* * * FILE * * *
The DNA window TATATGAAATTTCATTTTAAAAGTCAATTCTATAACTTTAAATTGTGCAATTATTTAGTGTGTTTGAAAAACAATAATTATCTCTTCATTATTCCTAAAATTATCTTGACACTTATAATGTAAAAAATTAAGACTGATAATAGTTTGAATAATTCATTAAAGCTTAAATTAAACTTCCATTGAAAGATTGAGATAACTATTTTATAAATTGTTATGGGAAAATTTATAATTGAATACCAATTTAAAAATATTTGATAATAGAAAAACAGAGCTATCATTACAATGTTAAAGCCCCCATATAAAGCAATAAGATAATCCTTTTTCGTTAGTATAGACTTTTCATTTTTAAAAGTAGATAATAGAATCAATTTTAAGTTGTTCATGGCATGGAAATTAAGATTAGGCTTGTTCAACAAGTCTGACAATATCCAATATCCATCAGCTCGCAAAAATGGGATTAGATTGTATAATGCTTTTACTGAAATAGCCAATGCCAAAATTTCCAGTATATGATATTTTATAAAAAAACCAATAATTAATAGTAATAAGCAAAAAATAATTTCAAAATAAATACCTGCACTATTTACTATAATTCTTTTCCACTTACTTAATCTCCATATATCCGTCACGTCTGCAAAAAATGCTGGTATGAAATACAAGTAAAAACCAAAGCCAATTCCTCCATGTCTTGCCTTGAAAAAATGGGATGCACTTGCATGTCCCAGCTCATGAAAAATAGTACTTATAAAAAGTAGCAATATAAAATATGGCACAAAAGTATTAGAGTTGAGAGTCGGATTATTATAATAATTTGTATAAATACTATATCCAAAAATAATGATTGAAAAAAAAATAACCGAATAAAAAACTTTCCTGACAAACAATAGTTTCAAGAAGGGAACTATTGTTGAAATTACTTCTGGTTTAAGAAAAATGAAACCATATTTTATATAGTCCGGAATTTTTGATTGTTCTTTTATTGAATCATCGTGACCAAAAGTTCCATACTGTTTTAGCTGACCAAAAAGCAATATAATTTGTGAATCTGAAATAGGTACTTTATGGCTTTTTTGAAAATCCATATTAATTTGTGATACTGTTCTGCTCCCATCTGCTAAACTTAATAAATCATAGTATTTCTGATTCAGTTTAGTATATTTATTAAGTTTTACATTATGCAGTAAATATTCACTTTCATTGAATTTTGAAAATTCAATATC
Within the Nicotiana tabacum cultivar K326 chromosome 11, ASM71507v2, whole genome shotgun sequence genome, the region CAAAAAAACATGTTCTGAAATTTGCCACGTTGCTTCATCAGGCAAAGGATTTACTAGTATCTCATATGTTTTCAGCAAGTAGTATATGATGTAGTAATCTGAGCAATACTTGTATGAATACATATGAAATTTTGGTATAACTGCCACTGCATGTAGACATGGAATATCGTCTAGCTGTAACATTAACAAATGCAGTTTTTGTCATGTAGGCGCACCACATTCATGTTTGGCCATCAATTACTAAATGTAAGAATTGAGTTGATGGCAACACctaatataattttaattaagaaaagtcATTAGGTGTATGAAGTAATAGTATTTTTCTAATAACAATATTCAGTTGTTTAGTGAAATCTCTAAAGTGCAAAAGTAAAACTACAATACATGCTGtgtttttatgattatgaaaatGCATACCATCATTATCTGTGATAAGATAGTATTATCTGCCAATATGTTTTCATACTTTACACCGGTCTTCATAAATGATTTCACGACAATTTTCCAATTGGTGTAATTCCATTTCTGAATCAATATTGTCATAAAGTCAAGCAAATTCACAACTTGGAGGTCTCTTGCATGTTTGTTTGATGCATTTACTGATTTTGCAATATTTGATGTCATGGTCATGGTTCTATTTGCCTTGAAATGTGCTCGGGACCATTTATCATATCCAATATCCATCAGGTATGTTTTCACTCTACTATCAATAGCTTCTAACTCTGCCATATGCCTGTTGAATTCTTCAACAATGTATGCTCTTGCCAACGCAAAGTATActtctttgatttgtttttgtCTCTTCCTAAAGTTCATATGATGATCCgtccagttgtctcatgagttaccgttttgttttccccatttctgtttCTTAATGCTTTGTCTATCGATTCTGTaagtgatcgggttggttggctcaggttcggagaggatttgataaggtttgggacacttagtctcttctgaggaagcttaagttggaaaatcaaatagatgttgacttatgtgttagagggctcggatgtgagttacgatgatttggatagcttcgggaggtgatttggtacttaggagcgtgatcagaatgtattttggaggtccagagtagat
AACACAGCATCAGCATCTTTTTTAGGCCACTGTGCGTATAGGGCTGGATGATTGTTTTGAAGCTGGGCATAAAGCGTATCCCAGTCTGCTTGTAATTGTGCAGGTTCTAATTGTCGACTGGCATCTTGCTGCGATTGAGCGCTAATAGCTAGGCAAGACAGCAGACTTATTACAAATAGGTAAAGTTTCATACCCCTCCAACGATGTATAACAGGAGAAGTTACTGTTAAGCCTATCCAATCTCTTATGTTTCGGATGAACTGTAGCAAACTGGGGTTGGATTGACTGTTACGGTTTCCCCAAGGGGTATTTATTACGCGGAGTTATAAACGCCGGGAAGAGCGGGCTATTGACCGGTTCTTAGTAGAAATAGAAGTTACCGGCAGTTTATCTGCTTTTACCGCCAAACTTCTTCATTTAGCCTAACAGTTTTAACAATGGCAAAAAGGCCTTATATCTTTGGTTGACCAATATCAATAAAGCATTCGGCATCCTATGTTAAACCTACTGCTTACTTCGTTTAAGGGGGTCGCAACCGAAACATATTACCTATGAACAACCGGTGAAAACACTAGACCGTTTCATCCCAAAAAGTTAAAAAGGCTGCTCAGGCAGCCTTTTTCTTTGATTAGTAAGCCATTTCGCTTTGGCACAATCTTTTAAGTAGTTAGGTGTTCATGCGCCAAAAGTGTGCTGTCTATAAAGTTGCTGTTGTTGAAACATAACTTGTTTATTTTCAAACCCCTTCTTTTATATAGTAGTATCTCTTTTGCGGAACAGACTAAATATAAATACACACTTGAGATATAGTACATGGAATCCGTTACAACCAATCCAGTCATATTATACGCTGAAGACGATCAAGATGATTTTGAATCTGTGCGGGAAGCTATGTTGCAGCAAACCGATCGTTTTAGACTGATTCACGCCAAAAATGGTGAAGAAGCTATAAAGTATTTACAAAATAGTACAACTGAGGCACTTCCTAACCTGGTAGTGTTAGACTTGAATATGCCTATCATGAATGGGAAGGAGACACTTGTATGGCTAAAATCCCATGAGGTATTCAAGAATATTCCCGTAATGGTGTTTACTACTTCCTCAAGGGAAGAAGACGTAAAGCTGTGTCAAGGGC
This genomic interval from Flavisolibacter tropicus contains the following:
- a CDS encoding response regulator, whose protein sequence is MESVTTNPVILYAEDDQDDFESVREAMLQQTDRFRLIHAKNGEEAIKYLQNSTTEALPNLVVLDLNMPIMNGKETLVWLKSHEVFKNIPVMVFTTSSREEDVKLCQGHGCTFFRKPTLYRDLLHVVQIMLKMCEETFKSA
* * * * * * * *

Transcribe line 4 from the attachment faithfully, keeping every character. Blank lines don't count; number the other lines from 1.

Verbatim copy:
This genomic interval from Flavisolibacter tropicus contains the following: